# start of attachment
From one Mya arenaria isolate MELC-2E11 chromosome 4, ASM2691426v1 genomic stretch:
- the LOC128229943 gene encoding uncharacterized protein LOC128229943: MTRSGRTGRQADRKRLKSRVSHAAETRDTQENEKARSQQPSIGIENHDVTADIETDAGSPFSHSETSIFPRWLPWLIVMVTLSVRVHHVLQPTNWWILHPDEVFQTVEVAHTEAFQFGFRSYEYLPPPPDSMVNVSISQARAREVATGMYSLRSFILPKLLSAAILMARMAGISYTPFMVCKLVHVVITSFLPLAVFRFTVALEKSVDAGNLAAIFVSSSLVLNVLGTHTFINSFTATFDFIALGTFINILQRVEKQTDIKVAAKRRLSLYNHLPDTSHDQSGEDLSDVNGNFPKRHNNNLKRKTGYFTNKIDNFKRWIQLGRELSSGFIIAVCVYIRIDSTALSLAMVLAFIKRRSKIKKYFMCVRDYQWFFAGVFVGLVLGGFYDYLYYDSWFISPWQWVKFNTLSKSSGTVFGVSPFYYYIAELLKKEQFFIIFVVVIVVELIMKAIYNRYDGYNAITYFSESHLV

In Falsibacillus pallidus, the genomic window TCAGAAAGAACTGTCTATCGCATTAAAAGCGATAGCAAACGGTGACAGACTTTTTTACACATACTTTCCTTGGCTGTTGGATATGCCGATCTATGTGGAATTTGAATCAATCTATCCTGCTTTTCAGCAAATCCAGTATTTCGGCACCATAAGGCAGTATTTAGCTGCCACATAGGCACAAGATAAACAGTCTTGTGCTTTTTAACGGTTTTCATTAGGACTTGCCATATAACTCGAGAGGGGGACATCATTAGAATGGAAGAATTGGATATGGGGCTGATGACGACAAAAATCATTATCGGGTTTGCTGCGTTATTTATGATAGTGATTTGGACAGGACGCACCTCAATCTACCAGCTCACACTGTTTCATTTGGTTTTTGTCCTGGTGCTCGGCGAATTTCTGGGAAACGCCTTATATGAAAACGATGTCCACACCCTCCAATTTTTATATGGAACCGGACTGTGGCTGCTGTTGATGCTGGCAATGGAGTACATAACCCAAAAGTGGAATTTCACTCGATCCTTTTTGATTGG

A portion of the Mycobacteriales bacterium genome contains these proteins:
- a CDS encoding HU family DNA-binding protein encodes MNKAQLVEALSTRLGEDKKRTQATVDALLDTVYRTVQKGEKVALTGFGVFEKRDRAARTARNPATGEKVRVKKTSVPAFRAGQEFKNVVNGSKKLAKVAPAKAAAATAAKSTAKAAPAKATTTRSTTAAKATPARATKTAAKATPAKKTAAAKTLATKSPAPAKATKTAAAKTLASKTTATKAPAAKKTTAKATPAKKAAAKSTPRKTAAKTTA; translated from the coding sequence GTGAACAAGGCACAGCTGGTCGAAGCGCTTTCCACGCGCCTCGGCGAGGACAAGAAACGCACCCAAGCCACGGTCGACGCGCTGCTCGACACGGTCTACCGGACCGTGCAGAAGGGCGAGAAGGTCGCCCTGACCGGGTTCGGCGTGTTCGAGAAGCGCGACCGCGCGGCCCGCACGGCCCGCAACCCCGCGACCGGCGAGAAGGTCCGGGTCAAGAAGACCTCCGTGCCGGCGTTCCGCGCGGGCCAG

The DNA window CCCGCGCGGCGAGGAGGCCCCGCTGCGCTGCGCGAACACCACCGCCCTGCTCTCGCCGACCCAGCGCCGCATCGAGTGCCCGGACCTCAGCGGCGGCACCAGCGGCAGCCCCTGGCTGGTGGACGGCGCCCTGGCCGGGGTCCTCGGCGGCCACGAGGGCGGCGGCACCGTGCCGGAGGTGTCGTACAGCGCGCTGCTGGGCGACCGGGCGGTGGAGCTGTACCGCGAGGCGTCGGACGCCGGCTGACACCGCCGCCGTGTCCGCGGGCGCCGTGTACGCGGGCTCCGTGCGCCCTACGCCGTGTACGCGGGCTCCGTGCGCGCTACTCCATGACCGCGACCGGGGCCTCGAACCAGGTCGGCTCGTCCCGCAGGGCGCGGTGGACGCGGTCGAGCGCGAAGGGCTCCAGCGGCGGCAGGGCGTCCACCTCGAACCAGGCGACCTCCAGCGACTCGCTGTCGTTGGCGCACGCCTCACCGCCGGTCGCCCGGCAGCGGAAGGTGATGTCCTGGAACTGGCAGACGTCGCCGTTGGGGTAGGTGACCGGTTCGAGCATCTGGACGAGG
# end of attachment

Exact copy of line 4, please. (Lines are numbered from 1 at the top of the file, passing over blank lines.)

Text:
A portion of the Mycobacteriales bacterium genome contains these proteins: